A
disturbing trend has begun in the world of fiction. I have to admit that I do
not read much secular work, so the novels in which I have noted this newest
technique have all been in CBA.
Back
story is something every writer hears about. We’re told not to drop it into the
story in large chunks. We are taught to layer it into the story, use it to
provide twists and turns to a great novel, and never, ever do we dare to slam
our stories to a halt to jettison the poor reader back to the past.
I have spent
years learning to craft back story that does not stop the forward motion of my
novel. I work at layering in the details to surprise the reader. I do everything
possible to keep from pouring a bunch of back story information onto the
reader. I encourage all authors that I work with or teach to do the same. That’s
why this new trend is so disturbing to me.
What is
it that has me so bothered?
In
several recent novels, I have come across large chunks of italicized text.
Sometimes the entire chapter is italicized. It took only a second to realize
what was happening. The author was being lazy, the editor was allowing such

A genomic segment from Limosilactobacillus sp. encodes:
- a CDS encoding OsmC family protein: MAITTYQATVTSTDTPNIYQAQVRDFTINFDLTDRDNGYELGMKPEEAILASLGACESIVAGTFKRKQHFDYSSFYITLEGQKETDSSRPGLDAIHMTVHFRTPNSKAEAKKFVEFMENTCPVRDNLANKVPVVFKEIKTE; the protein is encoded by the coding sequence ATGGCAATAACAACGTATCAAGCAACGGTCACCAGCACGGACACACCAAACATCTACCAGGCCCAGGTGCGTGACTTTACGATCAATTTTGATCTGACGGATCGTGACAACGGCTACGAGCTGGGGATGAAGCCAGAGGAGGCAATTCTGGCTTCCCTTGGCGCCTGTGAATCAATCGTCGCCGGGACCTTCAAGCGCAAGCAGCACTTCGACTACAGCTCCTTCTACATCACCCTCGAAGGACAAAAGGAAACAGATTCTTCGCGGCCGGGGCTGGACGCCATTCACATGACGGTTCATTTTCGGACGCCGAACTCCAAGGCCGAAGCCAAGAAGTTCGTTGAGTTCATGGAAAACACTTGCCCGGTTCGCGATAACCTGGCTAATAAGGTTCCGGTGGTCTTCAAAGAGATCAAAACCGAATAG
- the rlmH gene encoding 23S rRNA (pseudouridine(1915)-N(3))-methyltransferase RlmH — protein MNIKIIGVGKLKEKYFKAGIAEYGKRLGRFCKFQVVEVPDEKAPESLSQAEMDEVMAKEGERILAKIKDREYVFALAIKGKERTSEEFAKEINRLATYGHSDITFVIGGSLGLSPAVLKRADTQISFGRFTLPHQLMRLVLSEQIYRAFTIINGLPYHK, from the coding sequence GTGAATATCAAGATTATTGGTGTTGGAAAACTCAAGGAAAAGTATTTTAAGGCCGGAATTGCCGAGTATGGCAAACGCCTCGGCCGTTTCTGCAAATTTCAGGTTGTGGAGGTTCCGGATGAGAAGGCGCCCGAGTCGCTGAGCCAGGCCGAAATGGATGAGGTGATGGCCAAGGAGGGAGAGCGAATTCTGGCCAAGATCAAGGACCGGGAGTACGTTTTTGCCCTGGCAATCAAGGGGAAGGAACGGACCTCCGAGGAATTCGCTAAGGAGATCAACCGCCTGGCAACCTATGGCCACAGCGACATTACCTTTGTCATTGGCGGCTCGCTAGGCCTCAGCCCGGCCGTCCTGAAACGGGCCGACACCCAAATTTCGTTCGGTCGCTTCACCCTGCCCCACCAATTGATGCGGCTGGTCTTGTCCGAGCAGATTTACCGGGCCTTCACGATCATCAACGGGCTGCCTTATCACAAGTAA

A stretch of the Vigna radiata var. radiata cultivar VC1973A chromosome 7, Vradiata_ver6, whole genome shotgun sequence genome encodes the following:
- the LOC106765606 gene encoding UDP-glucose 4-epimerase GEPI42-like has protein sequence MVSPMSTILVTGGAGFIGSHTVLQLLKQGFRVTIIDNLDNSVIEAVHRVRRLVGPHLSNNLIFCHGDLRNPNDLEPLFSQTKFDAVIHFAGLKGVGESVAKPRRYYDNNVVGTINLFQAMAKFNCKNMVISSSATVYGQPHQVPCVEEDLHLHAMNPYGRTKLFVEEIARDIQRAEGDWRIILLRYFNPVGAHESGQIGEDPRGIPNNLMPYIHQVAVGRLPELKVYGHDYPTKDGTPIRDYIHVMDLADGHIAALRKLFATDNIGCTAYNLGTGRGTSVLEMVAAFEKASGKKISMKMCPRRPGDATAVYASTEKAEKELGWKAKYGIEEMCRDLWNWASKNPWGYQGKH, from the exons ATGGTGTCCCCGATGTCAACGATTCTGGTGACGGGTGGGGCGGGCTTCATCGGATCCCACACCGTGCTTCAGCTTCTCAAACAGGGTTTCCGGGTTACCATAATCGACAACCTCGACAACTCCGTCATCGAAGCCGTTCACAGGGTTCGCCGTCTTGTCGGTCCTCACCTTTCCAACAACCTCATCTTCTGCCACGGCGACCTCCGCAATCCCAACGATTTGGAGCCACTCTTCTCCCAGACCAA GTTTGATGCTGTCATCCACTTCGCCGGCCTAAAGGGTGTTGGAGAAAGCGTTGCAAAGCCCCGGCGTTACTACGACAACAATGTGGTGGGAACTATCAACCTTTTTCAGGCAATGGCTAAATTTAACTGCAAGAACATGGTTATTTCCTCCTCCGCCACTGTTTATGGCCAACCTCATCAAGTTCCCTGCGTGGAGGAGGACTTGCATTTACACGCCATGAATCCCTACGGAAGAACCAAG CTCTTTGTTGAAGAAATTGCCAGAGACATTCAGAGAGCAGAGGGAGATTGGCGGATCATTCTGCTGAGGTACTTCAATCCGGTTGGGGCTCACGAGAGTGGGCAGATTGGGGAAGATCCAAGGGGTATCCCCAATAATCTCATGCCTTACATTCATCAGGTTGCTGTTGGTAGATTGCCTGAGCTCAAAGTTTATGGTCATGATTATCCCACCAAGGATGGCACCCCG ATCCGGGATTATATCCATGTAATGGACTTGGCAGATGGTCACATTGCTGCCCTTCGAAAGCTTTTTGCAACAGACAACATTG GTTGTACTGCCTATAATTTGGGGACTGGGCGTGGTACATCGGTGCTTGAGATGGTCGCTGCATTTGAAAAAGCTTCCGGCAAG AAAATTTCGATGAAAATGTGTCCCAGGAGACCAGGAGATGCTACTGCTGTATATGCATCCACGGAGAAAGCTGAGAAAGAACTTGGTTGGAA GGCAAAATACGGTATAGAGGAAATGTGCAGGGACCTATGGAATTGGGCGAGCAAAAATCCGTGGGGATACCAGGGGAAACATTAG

laziness, and the publisher, despite all of the advice to the contrary, went
back on years of teaching and allowed the stories to come to an abrupt start
and a drastic jump to the past. This new technique adds nothing to an author’s
work, but it takes much away from the story.
In all
instances, I refused to read the italicized text. I cringe at the over use of
internal monologue, and I shuddered at pages and pages of italicized back
story, as if the italics made the back story important enough to the story that
it could be dumped upon the reader.
It did
not. When I reached the end of each of the novels where this technique was
employed, I found that I did not miss one bit of the back story.
That in
and of itself is very telling to me.
I encourage
authors to learn the art of back story. Edit your novels to incorporate what
has been learned. Yes, back story is necessary, but the way it is presented can
make a vast difference in the way the story is shown.

Happy
editing.

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